Mayor Kenney announced a new agenda for police reform on Tuesday in response to over 10 days of citywide protests calling for change.
“We saw the hurt and frustration of Black Americans—and their allies—on full display. Here at home and across the country, communities gathered to proclaim a simple but powerful truth: Black Lives Matter,” Kenney said.
The Philadelphia mayor’s administration held discussions with the City’s Reconciliation Steering Committee, City Council and the Police Reform Working Group, and has committed to implementing the 13 new reforms.
Some of the reforms include establishing a permanent civilian Police Oversight Commission and an early warning system for detecting problematic officer behavior.
This announcement follows Monday’s announcement from 14 out of the 17 city council members in which they refused to “accept the proposed $14 million increase” originally proposed for the police budget by the Kenney Administration for 2021. In response, the Kenney Administration plans to eliminate the proposed increase and work with the City Council to reduce the Police Department Budget to FY20 funding levels.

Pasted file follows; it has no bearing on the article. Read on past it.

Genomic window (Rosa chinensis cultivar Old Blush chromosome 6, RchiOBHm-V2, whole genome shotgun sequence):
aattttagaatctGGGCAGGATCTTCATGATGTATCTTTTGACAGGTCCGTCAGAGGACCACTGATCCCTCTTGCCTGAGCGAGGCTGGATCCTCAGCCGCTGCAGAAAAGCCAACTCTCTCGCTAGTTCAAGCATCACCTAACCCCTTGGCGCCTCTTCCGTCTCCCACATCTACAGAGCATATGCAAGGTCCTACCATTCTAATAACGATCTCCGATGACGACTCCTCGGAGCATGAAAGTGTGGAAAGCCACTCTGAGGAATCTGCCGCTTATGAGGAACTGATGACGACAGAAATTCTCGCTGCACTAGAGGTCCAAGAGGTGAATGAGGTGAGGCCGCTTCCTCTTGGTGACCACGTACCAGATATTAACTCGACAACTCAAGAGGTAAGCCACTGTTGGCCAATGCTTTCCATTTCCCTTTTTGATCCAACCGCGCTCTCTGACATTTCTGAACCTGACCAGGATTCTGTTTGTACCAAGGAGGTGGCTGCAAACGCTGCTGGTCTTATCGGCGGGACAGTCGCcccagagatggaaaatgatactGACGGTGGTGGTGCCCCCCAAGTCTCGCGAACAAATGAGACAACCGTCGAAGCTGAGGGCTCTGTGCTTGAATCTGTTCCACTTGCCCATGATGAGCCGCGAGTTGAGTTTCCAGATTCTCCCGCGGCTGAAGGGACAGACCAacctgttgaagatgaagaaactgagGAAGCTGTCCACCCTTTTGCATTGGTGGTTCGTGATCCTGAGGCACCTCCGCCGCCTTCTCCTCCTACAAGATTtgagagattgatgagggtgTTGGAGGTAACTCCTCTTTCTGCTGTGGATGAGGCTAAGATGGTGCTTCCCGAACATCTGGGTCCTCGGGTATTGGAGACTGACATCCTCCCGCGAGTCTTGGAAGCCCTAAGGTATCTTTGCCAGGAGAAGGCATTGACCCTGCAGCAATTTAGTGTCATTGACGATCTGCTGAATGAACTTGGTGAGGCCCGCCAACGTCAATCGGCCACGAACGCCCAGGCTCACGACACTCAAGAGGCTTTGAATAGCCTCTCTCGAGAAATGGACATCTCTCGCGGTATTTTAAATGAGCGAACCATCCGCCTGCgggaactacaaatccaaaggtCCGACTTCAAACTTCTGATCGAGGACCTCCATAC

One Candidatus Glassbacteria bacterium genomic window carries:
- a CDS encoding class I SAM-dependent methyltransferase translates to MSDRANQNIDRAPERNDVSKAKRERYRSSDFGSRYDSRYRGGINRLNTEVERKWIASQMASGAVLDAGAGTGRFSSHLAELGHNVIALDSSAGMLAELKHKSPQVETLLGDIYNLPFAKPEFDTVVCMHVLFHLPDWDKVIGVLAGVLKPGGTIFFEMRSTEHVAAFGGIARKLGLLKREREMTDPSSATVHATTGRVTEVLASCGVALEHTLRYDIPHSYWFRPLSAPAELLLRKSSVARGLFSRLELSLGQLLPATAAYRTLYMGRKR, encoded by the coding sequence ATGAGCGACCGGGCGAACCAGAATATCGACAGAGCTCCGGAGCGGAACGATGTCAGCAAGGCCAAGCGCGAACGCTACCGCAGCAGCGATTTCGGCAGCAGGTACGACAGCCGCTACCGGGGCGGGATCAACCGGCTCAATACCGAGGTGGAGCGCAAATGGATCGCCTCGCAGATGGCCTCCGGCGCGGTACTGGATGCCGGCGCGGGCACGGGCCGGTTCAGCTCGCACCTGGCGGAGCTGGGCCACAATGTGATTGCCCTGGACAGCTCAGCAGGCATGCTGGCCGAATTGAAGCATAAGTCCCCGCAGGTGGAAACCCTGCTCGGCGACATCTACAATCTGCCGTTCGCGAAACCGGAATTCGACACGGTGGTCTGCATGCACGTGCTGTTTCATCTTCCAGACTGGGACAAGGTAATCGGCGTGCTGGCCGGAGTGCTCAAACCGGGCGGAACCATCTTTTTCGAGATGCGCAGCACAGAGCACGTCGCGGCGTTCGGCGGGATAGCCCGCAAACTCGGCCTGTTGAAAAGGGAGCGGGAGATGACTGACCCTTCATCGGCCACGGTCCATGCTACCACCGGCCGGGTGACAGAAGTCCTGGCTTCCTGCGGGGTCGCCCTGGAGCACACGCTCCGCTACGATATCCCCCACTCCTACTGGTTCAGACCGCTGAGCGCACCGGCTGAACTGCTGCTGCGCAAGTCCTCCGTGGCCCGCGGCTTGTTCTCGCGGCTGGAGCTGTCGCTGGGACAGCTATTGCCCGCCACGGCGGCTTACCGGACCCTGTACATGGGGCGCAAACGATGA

“This has been a humbling experience for me and members of my administration,” Kenney said. “Many of us have realized that, as progressive and inclusive as we think we are, we still have a lot to learn. I am grateful to our colleagues throughout City government, especially the Black men and women, who called us out when we made mistakes, pushed us to do better, and urged us to act now.
In the statement, Kenney discussed past progress on police reform including the reduction of “pedestrian stops lacking reasonable suspicion by 92 percent, and officer-involved shooting incidents by more than 50 percent” since 2016. However, he acknowledged that the police reforms enacted since 2016 “are not nearly enough.”
“We will be focused on reconciliation, on understanding, and—most importantly—on engaging and taking appropriate action in response,” Kenney said. “We will embark on a path toward real change in Philadelphia, and hopefully across America. We will seize this moment, and we will move quickly, because too many lives are being lost.”
To read the whole statement detailing all 13 reforms, click here.